Build a solid relationship with clients.

It’s a lot harder to skip out on a payment when you like the person or have a personal relationship with them. That’s why you should take time to get to know your clients and develop a good professional relationship with them. That way when it’s time to pay their bill, they’ll feel uncomfortable walking away from it because they understand that you’ve worked hard to care for their pet and provided a level of care they won’t find anywhere else. When a client feels that you are doing all that you can for their pet, they are much more likely to (happily!) pay their bill.

Keep client information updated.

You can’t track down a payment from a client who you can’t contact. Make it a policy in your office to update your client’s information at the beginning of every visit. Ask them their phone number and address and make sure that the answers they gave match what you have on record. That way when you do need to call them or send them a letter asking for payment, you can be assured that they are at least getting it (even if they might be ignoring it).

What Happens When You Can’t Avoid Bad Debt

Despite all of your good intentions and efforts, it’s almost certain that you are going to accrue some bad debt in your veterinary practice over time. It’s one of the side effects of working with the public and asking for money for your services, unfortunately. When it happens, you need to handle the situation correctly. There are a number of laws in place to protect your clients from bad debt collection practices, and if you attempt to do the job yourself, you could land in some legal trouble. So when you do have bad debt within the practice, here is what you need to do:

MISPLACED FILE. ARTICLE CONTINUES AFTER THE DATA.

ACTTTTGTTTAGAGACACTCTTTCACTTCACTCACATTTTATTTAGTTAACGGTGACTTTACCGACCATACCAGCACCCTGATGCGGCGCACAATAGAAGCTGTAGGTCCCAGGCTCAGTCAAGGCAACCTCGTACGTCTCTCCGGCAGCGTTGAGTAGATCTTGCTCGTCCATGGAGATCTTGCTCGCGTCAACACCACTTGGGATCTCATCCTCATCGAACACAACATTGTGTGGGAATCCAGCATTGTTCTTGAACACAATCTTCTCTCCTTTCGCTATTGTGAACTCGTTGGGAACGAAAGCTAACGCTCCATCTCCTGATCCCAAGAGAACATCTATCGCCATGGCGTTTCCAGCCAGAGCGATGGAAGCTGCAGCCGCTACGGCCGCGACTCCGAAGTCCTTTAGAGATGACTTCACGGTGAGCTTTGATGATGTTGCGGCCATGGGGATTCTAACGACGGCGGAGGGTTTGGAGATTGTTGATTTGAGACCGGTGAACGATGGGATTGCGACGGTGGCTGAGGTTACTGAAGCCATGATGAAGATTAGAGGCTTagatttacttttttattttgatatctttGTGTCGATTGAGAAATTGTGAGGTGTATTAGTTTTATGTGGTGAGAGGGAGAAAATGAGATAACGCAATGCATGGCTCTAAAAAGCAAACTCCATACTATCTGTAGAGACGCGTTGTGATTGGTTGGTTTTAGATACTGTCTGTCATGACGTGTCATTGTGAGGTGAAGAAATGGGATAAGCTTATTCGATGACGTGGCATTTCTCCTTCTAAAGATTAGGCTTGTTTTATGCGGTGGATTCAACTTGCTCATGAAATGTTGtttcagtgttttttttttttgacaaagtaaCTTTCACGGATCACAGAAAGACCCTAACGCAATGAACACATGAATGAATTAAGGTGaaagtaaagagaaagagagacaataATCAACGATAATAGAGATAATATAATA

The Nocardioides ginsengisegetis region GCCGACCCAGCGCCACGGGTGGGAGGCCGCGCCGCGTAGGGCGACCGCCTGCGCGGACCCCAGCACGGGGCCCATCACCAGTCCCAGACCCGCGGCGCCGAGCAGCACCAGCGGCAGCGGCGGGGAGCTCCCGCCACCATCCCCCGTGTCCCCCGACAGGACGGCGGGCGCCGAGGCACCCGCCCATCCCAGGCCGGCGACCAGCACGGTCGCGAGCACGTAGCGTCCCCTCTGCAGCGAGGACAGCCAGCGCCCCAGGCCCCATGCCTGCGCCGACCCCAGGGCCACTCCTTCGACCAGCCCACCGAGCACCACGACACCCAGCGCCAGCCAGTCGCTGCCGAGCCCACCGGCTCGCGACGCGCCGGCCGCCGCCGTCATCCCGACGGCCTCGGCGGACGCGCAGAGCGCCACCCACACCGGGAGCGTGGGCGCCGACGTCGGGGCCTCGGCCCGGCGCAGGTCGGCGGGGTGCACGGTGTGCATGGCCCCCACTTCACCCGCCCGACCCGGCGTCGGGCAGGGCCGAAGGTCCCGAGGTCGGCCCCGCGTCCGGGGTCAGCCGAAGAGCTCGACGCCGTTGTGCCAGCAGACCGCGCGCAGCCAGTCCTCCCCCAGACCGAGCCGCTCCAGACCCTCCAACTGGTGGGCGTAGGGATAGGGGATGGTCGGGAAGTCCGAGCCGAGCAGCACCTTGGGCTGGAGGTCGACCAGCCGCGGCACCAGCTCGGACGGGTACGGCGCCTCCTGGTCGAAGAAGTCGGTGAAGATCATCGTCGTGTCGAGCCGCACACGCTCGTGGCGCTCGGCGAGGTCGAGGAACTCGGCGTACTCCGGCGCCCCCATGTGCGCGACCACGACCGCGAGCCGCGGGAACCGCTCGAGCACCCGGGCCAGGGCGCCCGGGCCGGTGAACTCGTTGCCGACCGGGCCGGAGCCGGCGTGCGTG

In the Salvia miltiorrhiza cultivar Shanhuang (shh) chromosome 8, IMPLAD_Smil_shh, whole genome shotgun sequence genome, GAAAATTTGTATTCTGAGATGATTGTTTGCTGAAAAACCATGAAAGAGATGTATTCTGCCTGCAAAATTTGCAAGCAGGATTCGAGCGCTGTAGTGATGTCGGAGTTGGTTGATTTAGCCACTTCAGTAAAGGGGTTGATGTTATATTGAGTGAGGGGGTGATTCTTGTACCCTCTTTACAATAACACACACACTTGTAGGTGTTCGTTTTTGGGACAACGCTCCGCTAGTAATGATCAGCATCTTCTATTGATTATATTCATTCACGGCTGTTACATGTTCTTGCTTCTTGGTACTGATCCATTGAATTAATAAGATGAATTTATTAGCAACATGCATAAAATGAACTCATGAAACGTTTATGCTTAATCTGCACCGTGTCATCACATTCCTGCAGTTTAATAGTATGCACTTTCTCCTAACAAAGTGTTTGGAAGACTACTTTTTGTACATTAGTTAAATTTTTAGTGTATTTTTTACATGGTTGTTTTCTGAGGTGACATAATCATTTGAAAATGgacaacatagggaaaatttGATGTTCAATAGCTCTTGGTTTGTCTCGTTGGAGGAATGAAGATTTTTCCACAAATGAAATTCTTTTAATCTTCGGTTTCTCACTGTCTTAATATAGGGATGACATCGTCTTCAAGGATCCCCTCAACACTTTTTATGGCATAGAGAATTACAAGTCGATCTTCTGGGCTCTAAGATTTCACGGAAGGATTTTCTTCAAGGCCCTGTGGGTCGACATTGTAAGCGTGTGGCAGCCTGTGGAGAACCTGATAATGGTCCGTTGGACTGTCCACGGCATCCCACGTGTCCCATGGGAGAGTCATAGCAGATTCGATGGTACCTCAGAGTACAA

• Document everything. Make sure you have a record of every charge, every payment, and every attempt to contact the client. This will help the collection agency understand the history of the case and how to move forward as well as help you later on in court (if it comes to that).
  • Work with an experienced collections agency. Not all agencies are suited to working with veterinary clinics; this is a specialized field that’s going to require a soft touch when working with your clients. Find an agency who has experience collecting for a vet and understands what it takes to get the job done.
  • Be prepared to write off some debt. It’s unlikely that 100% of your bad debt is going to be recovered. You will probably need to write off a portion of it. Be prepared for that and make sure you have safeguards in place to protect your cash flow.

Bad debt isn’t fun to deal with and you didn’t become a veterinarian so you could spend your time tracking down the money you are owed. Turn the job over to the experienced team at ACSI. We specialize in debt collection for veterinarians and understand what needs to be done to get the money you are owed. Learn more about how we can help you by giving us a call or contacting us through our website today. We’ll set up a consultation with a member of our team so you can learn more!